But I pray, sir, why am I beaten?
Dost thou not know?
Nothing, sir, but that I am beaten.
Shall I tell you why?
Ay, sir, and wherefore; for they say, every why hath a
Why, first, for flouting me, and then wherefore, for
urging it the second time to me.
Dromio:The Comedy of Errors Act 2, scene 2, 39-48
Was there ever any man thus beaten out of season,
When in the why and the wherefore is neither rhyme nor reason?
The phrase "neither rhyme nor reason" will show up again in Shakespeare—in As You Like It (Act 3, scene 2) and, with variation, in The Merry Wives of Windsor (Act 5, scene 5). The linking of these two alliterative nouns is at least as old as the poet John Skelton, who in the 1520s wrote that "For reason can I none find/ Nor good rhyme in your matter." The phrase as we use it today, however, is first preserved in Shakespeare's earliest comedy. (The earliest citation in the OED is from 1664.)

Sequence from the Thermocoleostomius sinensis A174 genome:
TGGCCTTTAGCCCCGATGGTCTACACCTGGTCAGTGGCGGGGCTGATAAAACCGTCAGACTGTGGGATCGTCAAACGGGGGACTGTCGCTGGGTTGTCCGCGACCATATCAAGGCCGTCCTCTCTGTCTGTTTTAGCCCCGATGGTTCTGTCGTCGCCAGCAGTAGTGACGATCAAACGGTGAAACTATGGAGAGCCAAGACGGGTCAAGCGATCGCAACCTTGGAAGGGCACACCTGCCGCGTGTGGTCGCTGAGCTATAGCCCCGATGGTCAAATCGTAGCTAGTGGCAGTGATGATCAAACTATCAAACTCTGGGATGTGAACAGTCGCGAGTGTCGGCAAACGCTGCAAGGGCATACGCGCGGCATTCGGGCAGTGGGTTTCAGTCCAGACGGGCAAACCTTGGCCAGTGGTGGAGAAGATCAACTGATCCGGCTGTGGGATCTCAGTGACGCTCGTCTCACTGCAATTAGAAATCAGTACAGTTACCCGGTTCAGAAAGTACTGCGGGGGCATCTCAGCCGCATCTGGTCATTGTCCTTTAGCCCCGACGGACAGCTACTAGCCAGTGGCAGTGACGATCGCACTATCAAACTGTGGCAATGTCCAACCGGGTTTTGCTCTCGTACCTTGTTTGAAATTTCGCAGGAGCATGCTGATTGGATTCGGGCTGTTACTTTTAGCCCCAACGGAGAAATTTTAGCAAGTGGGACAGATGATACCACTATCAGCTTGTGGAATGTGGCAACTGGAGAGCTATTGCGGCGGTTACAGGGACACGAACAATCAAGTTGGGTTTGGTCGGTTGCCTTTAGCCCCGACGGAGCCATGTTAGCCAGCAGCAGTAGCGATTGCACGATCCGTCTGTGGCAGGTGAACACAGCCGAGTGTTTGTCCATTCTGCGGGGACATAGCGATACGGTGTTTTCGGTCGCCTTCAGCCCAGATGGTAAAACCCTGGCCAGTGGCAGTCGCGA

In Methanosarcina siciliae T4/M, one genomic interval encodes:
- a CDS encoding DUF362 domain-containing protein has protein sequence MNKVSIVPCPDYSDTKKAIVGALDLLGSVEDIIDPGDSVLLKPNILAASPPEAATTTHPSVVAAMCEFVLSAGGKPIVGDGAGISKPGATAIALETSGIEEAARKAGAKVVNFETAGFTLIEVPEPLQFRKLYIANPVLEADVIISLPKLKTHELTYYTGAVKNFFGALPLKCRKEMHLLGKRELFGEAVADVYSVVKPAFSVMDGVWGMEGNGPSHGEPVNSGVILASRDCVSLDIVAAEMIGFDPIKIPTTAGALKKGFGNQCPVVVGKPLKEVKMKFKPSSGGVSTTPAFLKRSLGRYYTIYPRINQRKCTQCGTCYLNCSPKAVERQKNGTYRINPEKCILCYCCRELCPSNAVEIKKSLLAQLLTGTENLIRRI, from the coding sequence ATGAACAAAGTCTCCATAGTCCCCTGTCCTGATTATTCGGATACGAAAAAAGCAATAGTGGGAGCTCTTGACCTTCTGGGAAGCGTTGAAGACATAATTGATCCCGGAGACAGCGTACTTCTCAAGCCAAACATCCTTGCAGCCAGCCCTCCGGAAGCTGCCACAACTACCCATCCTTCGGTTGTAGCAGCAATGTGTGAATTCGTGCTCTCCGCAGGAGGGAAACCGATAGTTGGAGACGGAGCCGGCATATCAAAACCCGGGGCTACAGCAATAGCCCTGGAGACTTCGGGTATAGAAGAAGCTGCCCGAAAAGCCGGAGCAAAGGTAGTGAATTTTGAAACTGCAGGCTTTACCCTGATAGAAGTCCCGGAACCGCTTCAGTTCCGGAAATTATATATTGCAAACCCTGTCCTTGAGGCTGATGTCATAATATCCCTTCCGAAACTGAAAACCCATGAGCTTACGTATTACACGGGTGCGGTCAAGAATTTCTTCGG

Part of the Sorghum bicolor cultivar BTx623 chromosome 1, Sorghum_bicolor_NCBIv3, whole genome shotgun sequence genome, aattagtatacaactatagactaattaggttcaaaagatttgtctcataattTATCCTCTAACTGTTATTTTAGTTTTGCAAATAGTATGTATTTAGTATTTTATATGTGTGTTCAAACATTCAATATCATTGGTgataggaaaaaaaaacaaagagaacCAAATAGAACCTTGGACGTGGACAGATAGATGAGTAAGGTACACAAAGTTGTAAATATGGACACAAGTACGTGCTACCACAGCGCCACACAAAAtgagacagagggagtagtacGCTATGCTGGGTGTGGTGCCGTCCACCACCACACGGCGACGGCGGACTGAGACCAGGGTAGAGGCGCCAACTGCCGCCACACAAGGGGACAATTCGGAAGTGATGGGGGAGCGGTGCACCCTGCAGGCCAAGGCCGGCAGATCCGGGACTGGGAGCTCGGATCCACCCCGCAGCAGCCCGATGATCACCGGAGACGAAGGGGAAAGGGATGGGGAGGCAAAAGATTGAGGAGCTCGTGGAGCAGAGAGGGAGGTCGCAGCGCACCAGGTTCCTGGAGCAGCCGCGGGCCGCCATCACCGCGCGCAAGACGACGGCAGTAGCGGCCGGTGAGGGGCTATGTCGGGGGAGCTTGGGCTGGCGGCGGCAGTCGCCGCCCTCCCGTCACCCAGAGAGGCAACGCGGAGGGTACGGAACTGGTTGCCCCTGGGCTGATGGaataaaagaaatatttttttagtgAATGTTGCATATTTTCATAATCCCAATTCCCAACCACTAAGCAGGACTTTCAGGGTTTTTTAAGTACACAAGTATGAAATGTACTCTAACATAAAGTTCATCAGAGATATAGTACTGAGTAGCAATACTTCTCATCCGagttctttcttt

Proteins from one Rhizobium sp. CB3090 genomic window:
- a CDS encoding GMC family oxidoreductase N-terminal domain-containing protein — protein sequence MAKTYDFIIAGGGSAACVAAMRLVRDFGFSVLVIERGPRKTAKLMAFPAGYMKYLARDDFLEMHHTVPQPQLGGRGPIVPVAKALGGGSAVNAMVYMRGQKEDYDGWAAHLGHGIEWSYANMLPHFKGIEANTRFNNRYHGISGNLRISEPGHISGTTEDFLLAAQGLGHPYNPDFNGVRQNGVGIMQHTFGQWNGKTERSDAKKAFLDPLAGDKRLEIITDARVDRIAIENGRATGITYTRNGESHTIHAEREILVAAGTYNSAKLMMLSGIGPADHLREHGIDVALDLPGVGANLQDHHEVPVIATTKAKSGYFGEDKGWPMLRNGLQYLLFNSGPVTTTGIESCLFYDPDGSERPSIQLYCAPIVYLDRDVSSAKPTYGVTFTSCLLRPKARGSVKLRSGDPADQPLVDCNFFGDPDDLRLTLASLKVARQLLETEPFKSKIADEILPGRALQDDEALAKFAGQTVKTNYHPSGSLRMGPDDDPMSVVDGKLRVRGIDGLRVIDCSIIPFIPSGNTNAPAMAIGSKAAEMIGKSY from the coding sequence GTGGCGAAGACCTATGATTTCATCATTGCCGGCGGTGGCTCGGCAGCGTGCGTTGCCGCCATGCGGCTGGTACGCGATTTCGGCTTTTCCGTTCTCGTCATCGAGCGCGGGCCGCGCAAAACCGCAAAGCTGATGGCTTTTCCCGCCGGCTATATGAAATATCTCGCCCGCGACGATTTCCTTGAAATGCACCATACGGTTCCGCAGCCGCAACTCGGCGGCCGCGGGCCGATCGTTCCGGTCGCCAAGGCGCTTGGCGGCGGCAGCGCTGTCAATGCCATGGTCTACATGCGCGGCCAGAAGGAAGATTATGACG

The Comedy of Errors, an apprentice work, is Shakespeare's attempt to adapt Latin comedy to the English stage. In all the old comedies, masters constantly threaten to—or actually do—abuse their servants, and Shakespeare's Antipholus of Syracuse is no exception. When the servant Dromio begs for an explanation of what he's done wrong, Antipholus says that Dromio is "flouting" (mocking) him by denying having said something Antipholus is sure Dromio said. The confused Dromio, sure that he hasn't said what Antipholus thinks he said, finds "neither rhyme nor reason" in the accusation—that is, neither order nor inherent sense. The confusion, though neither knows it, is due to the existence of twin Antipholuses and Dromios; farcical episodes of mistaken identity account for the entire plot of the play.